A delayed choice

Published : Feb 13, 2004 00:00 IST

T.S. Krishnamurthy succeeds J.M. Lyngdoh as the Chief Election Commissioner of India, but only after there was speculation that the government wanted to appoint a "pliable" outsider to the post.

in New Delhi

WITH the decks being cleared for the appointment of T.S. Krishnamurthy as the 13th Chief Election Commissioner (CEC) of India, the Bharatiya Janata Party-led National Democratic Alliance government at the Centre has managed to steer clear of what could have become a major political controversy. Krishnamurthy takes over from J.M. Lyngdoh whose term ends on February 7.

Though the trend since the 1990s has been to name the seniormost Election Commissioner as the CEC when the incumbent retires or completes his tenure, this time round there was speculation that the government was interested in appointing to the post somebody from outside the Election Commission (E.C.). The Central government's silence strengthened the speculation. Ever since the E.C. became a three-member body in October 1989, the convention whereby the seniormost Election Commissioner filled the CEC's post when it fell vacant was gradually put in place. After T.N. Seshan, M.S. Gill was made the CEC. Lyngdoh took over from Gill and so if the tradition were to be followed, then Krishnamurthy would have had to be the natural successor.

But the delay in announcing Krishnamurthy's appointment strengthened speculation that the government was looking for a more "pliable" CEC. Lyngdoh had not particularly endeared himself to the BJP, especially during the Gujarat elections. The E.C. was accused of being biased by the Gujarat unit of the BJP. More than the Congress(I), the State BJP projected the E.C., with Lyngdoh at the helm, as its main adversary.

What should have been a smooth transition therefore remained a matter of ambiguity until the January 19 announcement. The BJP's national leadership, while indicating its zeal for early Lok Sabha elections, did not show a similar enthusiasm about announcing Lyngdoh's successor. The fact that a mammoth task lay in front of the E.C. in the event of snap polls did not appear to bother the BJP-led government.

The announcement about the general elections came on January 12, the concluding day of the BJP's National Executive meet in Hyderabad. Prime Minister Atal Bihari Vajpayee indicated that Lok Sabha elections would be held early and hoped that a new government would be in place at the Centre by April. The political resolution issued by the BJP at the meet asked Finance Minister Jaswant Singh to present a vote-on-account in Parliament.

The delay over the announcement of the new CEC in the scenario of early elections predictably evoked criticism. The Congress(I) expressed concern about reports of appointing an "outsider" the CEC and described the move as a "direct assault on the independence of this constitutional body". Former Member of Parliament Era Sezhiyan criticised the government move to consider a former Cabinet Secretary and a member of the Twelfth Finance Commission for the post. Former CEC M.S. Gill too expressed strong disapproval of any such move. He cautioned political parties against forcing the E.C. to hold elections on dates of their choice.

Krishnamurthy was appointed Election Commissioner in 2000. His tenure as the CEC will expire in May 2005, when he completes 65 years. The Election Commissioners and the CEC have a tenure of six years or up to the age of 65, whichever is earlier. They enjoy the same status and receive salaries and perks as are available to the Judges of the Supreme Court of India.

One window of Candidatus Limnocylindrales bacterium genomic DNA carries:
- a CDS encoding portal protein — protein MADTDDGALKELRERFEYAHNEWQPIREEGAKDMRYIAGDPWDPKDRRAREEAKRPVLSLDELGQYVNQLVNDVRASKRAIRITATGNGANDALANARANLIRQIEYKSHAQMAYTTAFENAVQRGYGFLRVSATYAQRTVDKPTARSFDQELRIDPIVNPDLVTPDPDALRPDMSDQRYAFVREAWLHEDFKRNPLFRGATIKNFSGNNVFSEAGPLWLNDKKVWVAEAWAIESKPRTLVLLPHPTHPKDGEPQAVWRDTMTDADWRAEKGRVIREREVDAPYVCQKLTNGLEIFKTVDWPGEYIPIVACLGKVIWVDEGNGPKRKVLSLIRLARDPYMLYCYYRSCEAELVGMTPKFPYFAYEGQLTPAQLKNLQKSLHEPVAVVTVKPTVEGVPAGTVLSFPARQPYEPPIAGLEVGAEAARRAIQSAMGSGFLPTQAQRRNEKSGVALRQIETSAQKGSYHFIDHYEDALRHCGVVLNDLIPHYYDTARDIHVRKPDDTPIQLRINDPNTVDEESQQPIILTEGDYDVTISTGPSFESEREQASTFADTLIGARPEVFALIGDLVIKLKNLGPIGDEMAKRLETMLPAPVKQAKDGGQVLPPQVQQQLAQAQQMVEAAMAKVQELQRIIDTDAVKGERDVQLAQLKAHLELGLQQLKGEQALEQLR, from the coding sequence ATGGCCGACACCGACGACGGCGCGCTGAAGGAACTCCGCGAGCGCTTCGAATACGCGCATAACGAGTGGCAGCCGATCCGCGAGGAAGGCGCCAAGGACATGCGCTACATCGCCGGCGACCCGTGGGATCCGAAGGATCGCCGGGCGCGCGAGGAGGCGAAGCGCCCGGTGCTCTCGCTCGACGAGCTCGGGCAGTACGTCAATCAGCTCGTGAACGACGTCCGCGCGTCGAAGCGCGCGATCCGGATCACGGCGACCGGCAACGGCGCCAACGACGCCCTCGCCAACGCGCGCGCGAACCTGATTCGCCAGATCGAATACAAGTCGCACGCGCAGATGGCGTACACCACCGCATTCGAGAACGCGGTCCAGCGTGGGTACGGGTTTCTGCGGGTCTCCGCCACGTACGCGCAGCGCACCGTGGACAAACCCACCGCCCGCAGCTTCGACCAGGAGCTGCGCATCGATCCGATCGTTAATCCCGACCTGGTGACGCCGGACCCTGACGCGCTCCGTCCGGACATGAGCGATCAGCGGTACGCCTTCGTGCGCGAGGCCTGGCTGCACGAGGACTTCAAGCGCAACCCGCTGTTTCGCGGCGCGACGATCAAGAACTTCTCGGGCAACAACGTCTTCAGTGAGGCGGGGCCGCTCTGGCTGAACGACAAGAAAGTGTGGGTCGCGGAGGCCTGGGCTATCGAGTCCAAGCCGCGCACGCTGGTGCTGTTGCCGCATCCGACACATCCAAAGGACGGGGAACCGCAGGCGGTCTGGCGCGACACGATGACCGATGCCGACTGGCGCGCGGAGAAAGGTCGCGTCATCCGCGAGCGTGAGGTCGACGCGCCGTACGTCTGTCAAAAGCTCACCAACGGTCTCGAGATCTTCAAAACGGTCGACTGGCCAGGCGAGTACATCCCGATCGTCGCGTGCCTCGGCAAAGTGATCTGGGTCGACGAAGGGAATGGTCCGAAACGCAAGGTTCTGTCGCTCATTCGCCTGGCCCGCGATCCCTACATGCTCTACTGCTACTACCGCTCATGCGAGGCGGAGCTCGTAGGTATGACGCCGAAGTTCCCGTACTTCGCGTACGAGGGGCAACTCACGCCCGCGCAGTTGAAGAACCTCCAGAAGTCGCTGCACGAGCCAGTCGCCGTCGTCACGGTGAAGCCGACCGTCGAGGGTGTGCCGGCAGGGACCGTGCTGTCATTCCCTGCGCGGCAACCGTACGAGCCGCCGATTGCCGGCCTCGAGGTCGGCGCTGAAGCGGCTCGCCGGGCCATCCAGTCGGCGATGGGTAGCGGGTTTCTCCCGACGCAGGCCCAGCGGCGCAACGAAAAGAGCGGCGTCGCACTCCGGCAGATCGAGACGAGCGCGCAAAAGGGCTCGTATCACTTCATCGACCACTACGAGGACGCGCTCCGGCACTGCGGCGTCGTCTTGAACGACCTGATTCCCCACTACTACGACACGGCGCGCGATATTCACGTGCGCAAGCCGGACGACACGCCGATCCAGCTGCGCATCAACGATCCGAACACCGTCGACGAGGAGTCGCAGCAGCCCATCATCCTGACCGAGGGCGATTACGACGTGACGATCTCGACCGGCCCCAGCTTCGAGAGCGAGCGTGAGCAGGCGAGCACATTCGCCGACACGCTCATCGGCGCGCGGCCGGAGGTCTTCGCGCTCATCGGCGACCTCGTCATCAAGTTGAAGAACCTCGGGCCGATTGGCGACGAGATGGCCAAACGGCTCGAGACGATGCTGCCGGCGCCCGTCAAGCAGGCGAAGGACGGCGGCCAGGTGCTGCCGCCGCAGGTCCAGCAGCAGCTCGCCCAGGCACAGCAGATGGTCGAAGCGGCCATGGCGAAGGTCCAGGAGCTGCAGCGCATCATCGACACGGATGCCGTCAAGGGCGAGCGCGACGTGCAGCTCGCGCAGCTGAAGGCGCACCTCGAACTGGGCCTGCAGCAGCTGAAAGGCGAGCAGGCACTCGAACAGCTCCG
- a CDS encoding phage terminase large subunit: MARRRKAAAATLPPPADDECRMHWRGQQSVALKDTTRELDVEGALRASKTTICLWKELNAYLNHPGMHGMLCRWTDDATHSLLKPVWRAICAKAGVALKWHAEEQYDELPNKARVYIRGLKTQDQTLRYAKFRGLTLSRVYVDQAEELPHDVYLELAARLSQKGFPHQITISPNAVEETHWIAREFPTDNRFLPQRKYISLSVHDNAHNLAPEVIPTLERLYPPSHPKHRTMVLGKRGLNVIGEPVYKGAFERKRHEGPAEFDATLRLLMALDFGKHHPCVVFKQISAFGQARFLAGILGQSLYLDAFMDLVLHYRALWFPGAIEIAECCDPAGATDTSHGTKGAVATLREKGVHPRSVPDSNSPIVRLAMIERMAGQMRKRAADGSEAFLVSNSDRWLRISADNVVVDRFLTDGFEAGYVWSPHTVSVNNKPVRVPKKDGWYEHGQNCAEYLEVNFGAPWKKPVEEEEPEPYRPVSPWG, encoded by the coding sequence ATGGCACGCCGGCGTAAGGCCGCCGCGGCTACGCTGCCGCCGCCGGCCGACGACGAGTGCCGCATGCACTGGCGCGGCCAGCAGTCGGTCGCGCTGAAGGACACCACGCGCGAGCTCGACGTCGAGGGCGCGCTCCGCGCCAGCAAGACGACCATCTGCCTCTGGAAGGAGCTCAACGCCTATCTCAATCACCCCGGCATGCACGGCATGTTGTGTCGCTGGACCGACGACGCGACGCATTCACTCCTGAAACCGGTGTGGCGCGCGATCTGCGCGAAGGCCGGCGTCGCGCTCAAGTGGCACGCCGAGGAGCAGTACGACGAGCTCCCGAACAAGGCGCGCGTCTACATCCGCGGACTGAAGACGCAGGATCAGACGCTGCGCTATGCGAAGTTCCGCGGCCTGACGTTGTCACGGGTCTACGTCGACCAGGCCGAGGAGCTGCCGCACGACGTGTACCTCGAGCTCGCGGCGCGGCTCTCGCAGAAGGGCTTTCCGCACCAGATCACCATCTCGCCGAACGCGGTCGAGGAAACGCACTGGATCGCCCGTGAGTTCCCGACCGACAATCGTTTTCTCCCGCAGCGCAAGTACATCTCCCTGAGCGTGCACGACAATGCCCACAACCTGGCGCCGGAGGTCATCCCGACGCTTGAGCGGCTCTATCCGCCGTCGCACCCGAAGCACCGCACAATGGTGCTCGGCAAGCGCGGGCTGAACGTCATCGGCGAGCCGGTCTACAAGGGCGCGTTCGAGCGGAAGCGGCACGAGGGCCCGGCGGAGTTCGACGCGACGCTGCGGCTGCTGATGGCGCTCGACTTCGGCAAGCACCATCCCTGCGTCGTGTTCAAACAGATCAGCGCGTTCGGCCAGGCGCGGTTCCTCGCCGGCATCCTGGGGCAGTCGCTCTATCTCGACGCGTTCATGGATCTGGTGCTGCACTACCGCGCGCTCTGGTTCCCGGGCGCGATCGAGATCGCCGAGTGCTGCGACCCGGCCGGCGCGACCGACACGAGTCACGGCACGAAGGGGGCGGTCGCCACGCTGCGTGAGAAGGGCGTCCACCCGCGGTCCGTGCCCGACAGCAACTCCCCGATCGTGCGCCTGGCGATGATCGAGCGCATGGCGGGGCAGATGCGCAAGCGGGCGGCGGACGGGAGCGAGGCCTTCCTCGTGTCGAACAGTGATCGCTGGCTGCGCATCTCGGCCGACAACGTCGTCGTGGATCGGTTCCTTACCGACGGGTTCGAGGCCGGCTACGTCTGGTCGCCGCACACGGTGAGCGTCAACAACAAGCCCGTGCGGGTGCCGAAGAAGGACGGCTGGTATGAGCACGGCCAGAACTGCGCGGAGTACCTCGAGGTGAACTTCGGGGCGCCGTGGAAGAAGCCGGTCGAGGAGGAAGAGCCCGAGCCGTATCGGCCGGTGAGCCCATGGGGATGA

The Commission decides on most matters by consensus and in the event of any dissension, it is the view of the majority that prevails. The new CEC stated that he would stick to this convention, while talking to mediapersons soon after the government cleared his name to the post.

Krishnamurthy graduated in History, Economics and Political Science from St Joseph's College, Bangalore. He stood first in the Bachelor of Arts examinations of the University of Mysore. After taking his post-graduate degree in Economics from M.S. University at Baroda, he went on to study Law at the University of Madras. Krishnamurthy joined the Indian Revenue Service in 1963 and served in various positions in the Income Tax Department. He was sent on deputation to the Union Ministry of Finance. As Joint Secretary (Tax Policy legislation), he was closely associated with the Direct Tax Reforms announced in the 1991, 1992 and 1993 Union Budgets. He became Secretary to the Department of Company Affairs, Government of India, in January 1997. He has been responsible for framing a comprehensive Companies Bill to replace the existing Companies Act and also two amendment Bills to the existing Companies Act in order to improve corporate governance and investors' interests. He has been on several international assignments; he was part of a team to study, advise and report on the electoral system in Indonesia.

The E.C. has made it clear that it would need about a month and a half to prepare for elections after the dissolution of Parliament. Chief Electoral Officers from across the country are expected to meet in the first week of February to discuss the poll dates after reviewing the state of electoral rolls revision and the issue of electoral photo identity cards. However, there are indications that the Lok Sabha polls are unlikely to take place before the middle of April. Notifications for a phased system of polls will be issued only after the revision of electoral rolls are completed. Uttar Pradesh will be the last State to complete this exercise on March 23.

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